Weddings in Sicily

Every winter I take a vacation abroad, and I always try to crash a wedding if possible. Preparing in advance I want to learn about the local traditions. This year it’s Sicily, and as you read this I’m there right now!

As I studied up on their wedding traditions I’ve learned that for Sicilians, a wedding is probably the most important event of a lifetime. Historically it was a necessity – adding to social status, bringing the couple into the community. Unmarried people were considered weird, unlucky and not worthy of attention. 

the town of Cefalu in Sicily

As in other parts of the world, marriages were mostly arranged by parents or relatives, and couples often married without even knowing one another. 

Christianity was established in Sicily in the 5th century. The Byzantine, or Orthodox Church became their tradition, but by the 13th century the Roman Catholic Church made inroads on the island. 

I found this tidbit to be fascinating: many Sicilian wedding customs, especially before the 20th century, were based on Muslim practices dating back to medieval times when Arabs dominated the island. The church may have supplanted the mosque, but many Muslim traditions held on. It is not uncommon around the world  to find subtle influences rooted in ancient customs, and it shows us the power of history, religion, ritual and tradition. 

The bride on her way to church.

For Jews of course, the story is different. The Jewish explosion from Sicily was at its height in 1493 when the Spanish Inquisition reached the island.

But after 500 years, today there is a slight resurgence of the Jewish community when the Great Synagogue of Palermo was reopened in 2017. The building had been taken and used as a monastery, but it has now been returned to its historic owners.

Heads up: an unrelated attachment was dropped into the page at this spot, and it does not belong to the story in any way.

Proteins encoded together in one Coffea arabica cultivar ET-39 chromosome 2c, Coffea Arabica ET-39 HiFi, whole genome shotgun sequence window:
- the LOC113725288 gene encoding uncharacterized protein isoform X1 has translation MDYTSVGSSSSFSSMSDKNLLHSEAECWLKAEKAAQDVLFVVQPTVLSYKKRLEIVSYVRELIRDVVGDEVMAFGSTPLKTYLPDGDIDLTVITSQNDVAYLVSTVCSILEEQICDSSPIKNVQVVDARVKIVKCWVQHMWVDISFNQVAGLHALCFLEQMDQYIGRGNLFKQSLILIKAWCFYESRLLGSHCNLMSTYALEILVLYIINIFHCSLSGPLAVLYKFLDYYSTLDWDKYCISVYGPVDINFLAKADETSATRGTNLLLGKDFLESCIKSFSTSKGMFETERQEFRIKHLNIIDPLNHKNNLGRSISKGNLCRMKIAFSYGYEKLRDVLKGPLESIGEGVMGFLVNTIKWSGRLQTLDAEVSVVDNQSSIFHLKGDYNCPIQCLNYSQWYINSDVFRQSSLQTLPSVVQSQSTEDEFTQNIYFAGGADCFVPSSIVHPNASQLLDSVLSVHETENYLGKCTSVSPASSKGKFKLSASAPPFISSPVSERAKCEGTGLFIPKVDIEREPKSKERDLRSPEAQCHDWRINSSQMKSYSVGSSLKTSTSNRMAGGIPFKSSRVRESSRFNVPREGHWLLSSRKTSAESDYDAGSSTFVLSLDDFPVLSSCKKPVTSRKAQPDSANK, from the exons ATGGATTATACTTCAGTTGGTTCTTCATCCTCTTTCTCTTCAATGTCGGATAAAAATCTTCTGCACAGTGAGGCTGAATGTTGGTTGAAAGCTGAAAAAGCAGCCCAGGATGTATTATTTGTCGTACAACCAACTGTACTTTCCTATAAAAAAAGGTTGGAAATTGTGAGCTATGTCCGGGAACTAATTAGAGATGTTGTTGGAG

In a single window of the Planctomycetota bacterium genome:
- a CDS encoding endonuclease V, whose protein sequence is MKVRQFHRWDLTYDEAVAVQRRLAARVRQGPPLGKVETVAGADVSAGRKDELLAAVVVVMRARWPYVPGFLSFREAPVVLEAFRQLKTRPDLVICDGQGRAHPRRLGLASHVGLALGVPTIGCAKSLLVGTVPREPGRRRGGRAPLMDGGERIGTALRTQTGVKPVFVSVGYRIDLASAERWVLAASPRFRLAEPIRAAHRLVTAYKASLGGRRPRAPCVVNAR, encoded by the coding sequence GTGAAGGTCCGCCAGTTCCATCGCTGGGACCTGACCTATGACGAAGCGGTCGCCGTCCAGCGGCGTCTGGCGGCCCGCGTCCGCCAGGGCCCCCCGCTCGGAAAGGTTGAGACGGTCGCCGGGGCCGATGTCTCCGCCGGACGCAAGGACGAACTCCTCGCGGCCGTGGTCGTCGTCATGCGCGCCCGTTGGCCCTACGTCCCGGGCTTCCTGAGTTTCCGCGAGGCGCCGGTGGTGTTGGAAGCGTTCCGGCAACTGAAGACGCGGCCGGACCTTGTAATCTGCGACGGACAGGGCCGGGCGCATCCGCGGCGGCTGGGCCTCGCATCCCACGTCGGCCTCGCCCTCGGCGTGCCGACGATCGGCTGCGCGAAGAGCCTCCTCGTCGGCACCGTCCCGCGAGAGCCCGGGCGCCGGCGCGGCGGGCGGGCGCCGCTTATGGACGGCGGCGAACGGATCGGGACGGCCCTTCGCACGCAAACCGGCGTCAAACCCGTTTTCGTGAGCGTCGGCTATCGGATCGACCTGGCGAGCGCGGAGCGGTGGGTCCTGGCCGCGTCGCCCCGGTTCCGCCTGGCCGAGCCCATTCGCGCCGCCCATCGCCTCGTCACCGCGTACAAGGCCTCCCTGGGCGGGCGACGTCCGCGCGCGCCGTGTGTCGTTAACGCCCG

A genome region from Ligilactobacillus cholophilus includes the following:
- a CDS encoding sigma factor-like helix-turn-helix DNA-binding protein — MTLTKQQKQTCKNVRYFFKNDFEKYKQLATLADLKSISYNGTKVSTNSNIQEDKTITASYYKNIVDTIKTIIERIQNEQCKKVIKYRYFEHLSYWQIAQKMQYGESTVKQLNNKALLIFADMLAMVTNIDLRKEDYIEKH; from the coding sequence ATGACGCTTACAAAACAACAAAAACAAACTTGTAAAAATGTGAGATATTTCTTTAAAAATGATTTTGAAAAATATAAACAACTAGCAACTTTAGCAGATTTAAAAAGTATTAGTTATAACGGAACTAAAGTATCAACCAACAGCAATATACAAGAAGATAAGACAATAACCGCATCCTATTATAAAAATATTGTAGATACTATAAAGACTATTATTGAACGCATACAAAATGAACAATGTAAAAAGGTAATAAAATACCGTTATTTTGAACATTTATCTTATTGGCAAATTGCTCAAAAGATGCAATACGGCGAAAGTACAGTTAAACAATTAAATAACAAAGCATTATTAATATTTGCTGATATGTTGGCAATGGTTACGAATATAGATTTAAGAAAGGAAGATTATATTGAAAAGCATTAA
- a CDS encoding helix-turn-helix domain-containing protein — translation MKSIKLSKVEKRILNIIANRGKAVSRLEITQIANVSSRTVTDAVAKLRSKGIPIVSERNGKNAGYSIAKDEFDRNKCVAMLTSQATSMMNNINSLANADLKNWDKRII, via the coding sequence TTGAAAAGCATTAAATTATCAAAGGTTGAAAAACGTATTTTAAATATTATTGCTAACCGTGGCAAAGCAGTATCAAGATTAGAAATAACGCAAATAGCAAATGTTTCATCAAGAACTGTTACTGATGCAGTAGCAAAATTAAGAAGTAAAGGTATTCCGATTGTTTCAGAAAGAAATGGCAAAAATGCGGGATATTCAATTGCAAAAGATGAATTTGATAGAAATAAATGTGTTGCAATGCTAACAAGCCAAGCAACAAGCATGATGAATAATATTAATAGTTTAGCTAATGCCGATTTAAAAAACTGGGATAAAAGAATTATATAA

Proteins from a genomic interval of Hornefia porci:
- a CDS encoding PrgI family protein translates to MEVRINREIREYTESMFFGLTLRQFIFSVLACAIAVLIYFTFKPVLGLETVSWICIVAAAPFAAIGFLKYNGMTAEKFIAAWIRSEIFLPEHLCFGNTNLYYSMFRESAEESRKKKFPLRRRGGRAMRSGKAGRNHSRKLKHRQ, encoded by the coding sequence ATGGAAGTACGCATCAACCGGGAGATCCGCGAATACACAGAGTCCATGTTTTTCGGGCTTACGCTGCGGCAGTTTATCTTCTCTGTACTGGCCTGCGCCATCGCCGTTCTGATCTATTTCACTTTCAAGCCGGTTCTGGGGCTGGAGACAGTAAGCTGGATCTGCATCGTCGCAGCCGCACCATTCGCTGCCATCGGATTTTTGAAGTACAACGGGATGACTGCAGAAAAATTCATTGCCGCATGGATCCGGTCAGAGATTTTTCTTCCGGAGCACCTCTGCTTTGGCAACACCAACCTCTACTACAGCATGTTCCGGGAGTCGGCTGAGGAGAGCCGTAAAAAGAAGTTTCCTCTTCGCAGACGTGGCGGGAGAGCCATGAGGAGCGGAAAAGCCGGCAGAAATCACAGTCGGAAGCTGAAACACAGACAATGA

The famous Godfather movies have two Sicilian weddings in the films. It is interesting and relevant to this discussion that they are very different. One is more modern and one very old-fashioned. One movie scholar writes that ‘As noted in the screenplay, Michael’s wedding is the same in feeling and texture as it might have been five hundred years ago, with all the ritual and pageantry, as it has always been, in Sicily.’

Lengthy engagements are still the norm but that is mostly due to financial concerns. Having a good job to support a family and pay for a home leads to courtships as long and six or seven years. And when the couple finally announces their engagement, it could still be another year or two until the wedding. The bride’s family bears most of the costs of the wedding. There are no bridal showers are we know them, but they do now use the bridal registry, which helps the couple establish their home.

His and hers VW beetles wait outside the church. how adorable is this?

Divorce was uncommon until the 1970s. The 1961 film, Divorce, Italian Style, is based on the fact that divorce was actually illegal then, and the story involves a husband fantasizing about getting rid of his wife. Apparently a satire, or ‘black comedy,’ it plays with the concept that its ok to murder your wife. At least that is what I gather, I haven’t seen it.

Until about 1900 most Italian weddings, complete with dowries, were arranged by consent of the spouses’ parents. A girl might be informally betrothed while fairly young, perhaps at fourteen, and wed at around the age of eighteen, although there were instances of girls marrying at fifteen. Sicilian marriages are no longer arranged by parents, and today your will even see public displays of affection and all the trappings of modern love and modern life. And today you can choose to have a civil ceremony, officiated by a mayor or civil registrar. Shocking! Same-sex civil unions and unregistered cohabitation have been legally recognized since June 2016.

Due to immigration and the exposure to the rest of the world, especially the EU and the U.S. the modern, western style wedding is in full swing. Even without travel opportunities, through TV and magazines, most Sicilians have adopted modern attitudes. 

find me on facebook – Lois Heckman, Celebrant, and Instagram – Lois Heckman

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